Wednesday, May 8, 2013
Wednesday Market Hours: 3:30-6:30pm
All this rain is making the crops grow! One crop always does well in the warm spring rain: Shiitake Mushrooms! If you have had a chance to walk through Durham's neighborhoods or ventured into the woods, ever since the rain started last week, mushrooms have popped up all over the place. The same thing is happening on some farms.
There are two ways to grow shiitake mushrooms. There is the active method and the passive method. But, the first step with both is to gather logs and inoculate them with mushroom spores. Then, the logs need to sit for a period of time while the spores grow. Once that period of time has passed, water is then needed to make the mushrooms grow on the logs. Farmers that employ the active method soak the logs in water to make mushrooms flush out of the log. This ensures an even harvest over a longer period of time. With the passive method, farmers wait for a rain to soak the logs and then lots of mushrooms grow all at once. Shiitake mushrooms also thrive in mild temperatures -- they don't grow when it is cold and they don't grow when it is very hot. So, right now with the mild, wet weather, shiitake mushrooms are doing exceptionally well.
So, how does one cook shiitake mushrooms? Well, I like to use them in stir frys (and I make a lot of stir frys at my house). But, they are also quite delicious cooked on their own. You can easily sautee them in butter with a little bit of garlic or quickly roast them in the oven. Cooking them on their own really highlights their fragrance, texture and flavor! They are delicious when paired with pasta, meats or tempeh.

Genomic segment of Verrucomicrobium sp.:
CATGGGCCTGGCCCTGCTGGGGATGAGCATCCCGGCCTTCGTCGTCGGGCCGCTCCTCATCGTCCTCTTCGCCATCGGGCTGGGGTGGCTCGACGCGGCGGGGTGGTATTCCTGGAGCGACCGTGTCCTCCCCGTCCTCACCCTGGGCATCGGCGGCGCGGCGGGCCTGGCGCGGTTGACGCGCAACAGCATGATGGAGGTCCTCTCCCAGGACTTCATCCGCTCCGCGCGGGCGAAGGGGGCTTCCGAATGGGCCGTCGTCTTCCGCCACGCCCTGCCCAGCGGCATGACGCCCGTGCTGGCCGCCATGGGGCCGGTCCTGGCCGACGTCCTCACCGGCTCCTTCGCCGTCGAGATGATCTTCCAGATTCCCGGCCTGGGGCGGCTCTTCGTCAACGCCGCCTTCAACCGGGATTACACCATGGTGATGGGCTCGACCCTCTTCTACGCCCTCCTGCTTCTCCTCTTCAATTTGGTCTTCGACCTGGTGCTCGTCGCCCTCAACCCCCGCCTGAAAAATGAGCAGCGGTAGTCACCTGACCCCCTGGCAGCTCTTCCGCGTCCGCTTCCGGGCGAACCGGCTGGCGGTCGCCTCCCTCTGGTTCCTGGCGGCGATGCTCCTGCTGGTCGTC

Other spring crops that have started to come into season include new potatoes, English shelling peas, summer squash, fennel and garlic scapes.
See you at the market!
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Vegetables: NEW POTATOES, SUMMER SQUASH, SUGAR SNAP PEAS, FENNEL, ENGLISH SHELLING PEAS, GARLIC SCAPES Asparagus, Asian Greens (Bok Choi, Tat Soi, Mizuna), Arugula, Beet Greens, Beets, Carrots, Culinary Herbs including Cilantro, Thyme, Oregano, and Greek Oregano, Greenhouse Grown Cucumbers, Green Garlic, Green Onions, Kale, Kohlrabi, Leeks, Lettuce, Pea Shoots, Radishes, Salad Mix, Spinach, Swiss Chard, Greenhouse Grown Tomatoes, Turnips
Meats: Beef, Chicken, Duck, Goat/Chevon, Pork
Eggs: Chicken and Duck Eggs
Flowers: Iris, Ranunculus, Agrostemma, Snapdragons and mixed Bouquets
Plants: Vegetable and Herb Seedlings, House Plants, Landscaping Plants
Specialty Items: Creamed Honey, Mustards, Flour, Yellow & White Cornmeal, Grits, Goat and Cow Milk Cheeses, Baked Goods - Breads, Pastries, & Pies, Preserves, Gluten Free Baked Goods, Fermented Items, Nut Butters, Pasta, Tempeh, Herbal Teas, Herbal Salves,
Crafts: Wood Crafts, Pottery, Goats Milk Soaps